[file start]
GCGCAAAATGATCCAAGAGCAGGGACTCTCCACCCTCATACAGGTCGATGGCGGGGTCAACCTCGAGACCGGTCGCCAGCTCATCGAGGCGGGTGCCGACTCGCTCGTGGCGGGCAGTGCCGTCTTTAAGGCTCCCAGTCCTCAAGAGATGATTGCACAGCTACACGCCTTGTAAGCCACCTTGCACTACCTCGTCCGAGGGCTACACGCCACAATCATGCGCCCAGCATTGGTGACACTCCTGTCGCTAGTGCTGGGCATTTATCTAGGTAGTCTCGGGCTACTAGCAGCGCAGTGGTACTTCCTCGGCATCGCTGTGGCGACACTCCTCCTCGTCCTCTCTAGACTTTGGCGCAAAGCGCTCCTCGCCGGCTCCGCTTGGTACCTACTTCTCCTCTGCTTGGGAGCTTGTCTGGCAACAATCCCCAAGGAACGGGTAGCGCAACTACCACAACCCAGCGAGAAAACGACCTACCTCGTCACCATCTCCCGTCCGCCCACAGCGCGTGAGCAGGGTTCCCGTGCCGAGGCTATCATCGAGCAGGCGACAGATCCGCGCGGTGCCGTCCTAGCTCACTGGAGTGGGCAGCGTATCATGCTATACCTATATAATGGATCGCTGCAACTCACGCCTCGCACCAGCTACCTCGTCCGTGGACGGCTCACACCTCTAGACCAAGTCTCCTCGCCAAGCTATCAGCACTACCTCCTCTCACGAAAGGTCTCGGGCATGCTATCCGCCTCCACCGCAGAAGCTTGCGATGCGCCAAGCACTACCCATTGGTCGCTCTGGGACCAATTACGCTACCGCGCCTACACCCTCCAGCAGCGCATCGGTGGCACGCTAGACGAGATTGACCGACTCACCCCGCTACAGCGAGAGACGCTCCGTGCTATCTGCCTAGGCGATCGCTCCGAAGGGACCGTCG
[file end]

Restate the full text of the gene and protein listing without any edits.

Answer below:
GCGCAAAATGATCCAAGAGCAGGGACTCTCCACCCTCATACAGGTCGATGGCGGGGTCAACCTCGAGACCGGTCGCCAGCTCATCGAGGCGGGTGCCGACTCGCTCGTGGCGGGCAGTGCCGTCTTTAAGGCTCCCAGTCCTCAAGAGATGATTGCACAGCTACACGCCTTGTAAGCCACCTTGCACTACCTCGTCCGAGGGCTACACGCCACAATCATGCGCCCAGCATTGGTGACACTCCTGTCGCTAGTGCTGGGCATTTATCTAGGTAGTCTCGGGCTACTAGCAGCGCAGTGGTACTTCCTCGGCATCGCTGTGGCGACACTCCTCCTCGTCCTCTCTAGACTTTGGCGCAAAGCGCTCCTCGCCGGCTCCGCTTGGTACCTACTTCTCCTCTGCTTGGGAGCTTGTCTGGCAACAATCCCCAAGGAACGGGTAGCGCAACTACCACAACCCAGCGAGAAAACGACCTACCTCGTCACCATCTCCCGTCCGCCCACAGCGCGTGAGCAGGGTTCCCGTGCCGAGGCTATCATCGAGCAGGCGACAGATCCGCGCGGTGCCGTCCTAGCTCACTGGAGTGGGCAGCGTATCATGCTATACCTATATAATGGATCGCTGCAACTCACGCCTCGCACCAGCTACCTCGTCCGTGGACGGCTCACACCTCTAGACCAAGTCTCCTCGCCAAGCTATCAGCACTACCTCCTCTCACGAAAGGTCTCGGGCATGCTATCCGCCTCCACCGCAGAAGCTTGCGATGCGCCAAGCACTACCCATTGGTCGCTCTGGGACCAATTACGCTACCGCGCCTACACCCTCCAGCAGCGCATCGGTGGCACGCTAGACGAGATTGACCGACTCACCCCGCTACAGCGAGAGACGCTCCGTGCTATCTGCCTAGGCGATCGCTCCGAAGGGACCGTCG